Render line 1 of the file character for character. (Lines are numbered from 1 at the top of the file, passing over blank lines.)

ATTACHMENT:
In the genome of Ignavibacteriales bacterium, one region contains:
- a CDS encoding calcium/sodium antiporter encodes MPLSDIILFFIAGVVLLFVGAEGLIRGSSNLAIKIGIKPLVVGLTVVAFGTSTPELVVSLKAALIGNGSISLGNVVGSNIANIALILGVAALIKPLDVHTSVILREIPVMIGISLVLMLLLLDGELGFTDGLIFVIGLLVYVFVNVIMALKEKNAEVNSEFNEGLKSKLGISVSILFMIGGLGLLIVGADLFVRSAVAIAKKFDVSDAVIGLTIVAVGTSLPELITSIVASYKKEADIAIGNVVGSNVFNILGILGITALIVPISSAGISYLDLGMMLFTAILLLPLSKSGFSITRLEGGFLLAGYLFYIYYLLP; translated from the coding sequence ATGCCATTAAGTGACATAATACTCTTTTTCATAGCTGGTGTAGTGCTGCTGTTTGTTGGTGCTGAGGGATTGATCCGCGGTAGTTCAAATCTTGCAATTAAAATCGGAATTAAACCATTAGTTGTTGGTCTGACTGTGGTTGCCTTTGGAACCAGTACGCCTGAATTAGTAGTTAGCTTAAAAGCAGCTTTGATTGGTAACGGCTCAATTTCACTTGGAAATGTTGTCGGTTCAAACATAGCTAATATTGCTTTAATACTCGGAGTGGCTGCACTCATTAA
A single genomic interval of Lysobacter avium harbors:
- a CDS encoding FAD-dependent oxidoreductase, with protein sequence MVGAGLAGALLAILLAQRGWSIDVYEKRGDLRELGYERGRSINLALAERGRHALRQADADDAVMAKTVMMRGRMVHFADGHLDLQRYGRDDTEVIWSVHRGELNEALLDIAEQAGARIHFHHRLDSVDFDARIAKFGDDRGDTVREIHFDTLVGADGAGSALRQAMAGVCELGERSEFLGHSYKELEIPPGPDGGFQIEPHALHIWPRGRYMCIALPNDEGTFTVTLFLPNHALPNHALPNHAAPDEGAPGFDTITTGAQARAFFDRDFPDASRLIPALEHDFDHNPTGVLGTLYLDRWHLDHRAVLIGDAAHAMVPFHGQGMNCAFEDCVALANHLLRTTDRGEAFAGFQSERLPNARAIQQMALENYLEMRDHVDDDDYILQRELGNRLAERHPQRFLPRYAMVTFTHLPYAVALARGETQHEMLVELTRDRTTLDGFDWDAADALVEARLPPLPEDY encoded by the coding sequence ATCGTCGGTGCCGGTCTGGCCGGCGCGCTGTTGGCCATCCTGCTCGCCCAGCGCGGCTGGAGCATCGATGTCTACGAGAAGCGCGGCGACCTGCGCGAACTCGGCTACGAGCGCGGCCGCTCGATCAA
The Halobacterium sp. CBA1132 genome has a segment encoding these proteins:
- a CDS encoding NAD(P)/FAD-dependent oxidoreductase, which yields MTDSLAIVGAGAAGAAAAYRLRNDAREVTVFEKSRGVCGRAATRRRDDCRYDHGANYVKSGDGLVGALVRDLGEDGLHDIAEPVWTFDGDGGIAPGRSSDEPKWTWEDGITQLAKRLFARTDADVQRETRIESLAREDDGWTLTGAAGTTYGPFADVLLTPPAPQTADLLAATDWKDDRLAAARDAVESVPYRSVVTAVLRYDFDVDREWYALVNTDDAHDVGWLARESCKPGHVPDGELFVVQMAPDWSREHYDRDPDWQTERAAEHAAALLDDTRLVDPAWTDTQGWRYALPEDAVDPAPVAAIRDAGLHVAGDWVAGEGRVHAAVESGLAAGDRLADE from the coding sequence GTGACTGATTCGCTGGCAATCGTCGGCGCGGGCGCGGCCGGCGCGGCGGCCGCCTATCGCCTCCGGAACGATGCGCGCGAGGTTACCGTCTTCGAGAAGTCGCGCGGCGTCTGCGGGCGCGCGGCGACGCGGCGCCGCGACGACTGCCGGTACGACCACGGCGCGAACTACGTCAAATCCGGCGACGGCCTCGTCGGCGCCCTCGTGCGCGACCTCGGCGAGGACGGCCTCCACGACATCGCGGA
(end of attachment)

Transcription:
In the genome of Ignavibacteriales bacterium, one region contains: